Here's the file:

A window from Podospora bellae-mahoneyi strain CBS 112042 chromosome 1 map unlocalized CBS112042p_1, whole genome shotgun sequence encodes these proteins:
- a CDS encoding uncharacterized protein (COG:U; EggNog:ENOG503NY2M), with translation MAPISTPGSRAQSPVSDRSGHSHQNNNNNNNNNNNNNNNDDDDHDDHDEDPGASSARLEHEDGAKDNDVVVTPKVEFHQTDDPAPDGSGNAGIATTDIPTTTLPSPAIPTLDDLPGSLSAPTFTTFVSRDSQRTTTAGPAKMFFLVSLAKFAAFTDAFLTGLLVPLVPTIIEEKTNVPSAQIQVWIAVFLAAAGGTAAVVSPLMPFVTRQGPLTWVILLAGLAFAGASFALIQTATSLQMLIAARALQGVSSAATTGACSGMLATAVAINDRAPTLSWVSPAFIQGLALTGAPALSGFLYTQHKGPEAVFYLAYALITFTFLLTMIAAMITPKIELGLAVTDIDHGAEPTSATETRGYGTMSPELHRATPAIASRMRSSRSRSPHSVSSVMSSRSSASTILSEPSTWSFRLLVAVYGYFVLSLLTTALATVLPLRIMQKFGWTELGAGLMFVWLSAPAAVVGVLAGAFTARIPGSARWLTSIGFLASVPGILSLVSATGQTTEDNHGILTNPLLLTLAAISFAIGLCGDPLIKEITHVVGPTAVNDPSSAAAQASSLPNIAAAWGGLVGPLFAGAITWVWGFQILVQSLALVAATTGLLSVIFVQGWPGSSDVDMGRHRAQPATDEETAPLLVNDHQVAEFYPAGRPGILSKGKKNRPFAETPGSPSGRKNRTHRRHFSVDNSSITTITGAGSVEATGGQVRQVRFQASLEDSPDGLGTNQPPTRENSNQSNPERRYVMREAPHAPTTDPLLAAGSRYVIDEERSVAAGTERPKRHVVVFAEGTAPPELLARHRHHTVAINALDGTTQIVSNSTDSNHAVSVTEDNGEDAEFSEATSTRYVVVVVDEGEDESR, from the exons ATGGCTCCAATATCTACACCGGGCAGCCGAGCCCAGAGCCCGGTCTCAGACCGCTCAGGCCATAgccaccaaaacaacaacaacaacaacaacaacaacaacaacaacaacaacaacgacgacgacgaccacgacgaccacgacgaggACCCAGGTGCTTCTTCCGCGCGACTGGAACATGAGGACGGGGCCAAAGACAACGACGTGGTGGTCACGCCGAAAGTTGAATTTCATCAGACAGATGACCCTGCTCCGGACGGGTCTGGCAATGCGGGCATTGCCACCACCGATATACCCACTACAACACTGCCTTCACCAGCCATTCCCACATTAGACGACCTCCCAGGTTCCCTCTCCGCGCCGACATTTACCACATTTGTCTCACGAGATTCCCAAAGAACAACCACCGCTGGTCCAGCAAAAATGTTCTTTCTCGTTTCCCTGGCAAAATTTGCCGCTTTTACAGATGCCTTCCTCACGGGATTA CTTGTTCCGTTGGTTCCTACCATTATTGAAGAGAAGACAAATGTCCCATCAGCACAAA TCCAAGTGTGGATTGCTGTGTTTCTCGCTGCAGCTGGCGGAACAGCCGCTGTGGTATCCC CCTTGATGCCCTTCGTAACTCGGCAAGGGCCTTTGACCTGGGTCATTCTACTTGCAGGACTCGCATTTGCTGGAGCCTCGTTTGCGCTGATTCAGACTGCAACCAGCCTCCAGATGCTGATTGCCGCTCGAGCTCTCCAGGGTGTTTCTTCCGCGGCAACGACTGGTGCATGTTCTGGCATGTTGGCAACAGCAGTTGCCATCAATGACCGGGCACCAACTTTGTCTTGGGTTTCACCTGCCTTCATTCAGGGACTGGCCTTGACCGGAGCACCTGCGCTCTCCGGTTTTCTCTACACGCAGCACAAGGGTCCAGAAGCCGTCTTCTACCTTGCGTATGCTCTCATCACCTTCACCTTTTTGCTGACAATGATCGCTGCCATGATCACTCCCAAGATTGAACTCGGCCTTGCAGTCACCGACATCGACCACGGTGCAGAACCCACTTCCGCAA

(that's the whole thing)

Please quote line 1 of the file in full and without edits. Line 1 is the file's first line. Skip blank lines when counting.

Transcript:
A window from Podospora bellae-mahoneyi strain CBS 112042 chromosome 1 map unlocalized CBS112042p_1, whole genome shotgun sequence encodes these proteins: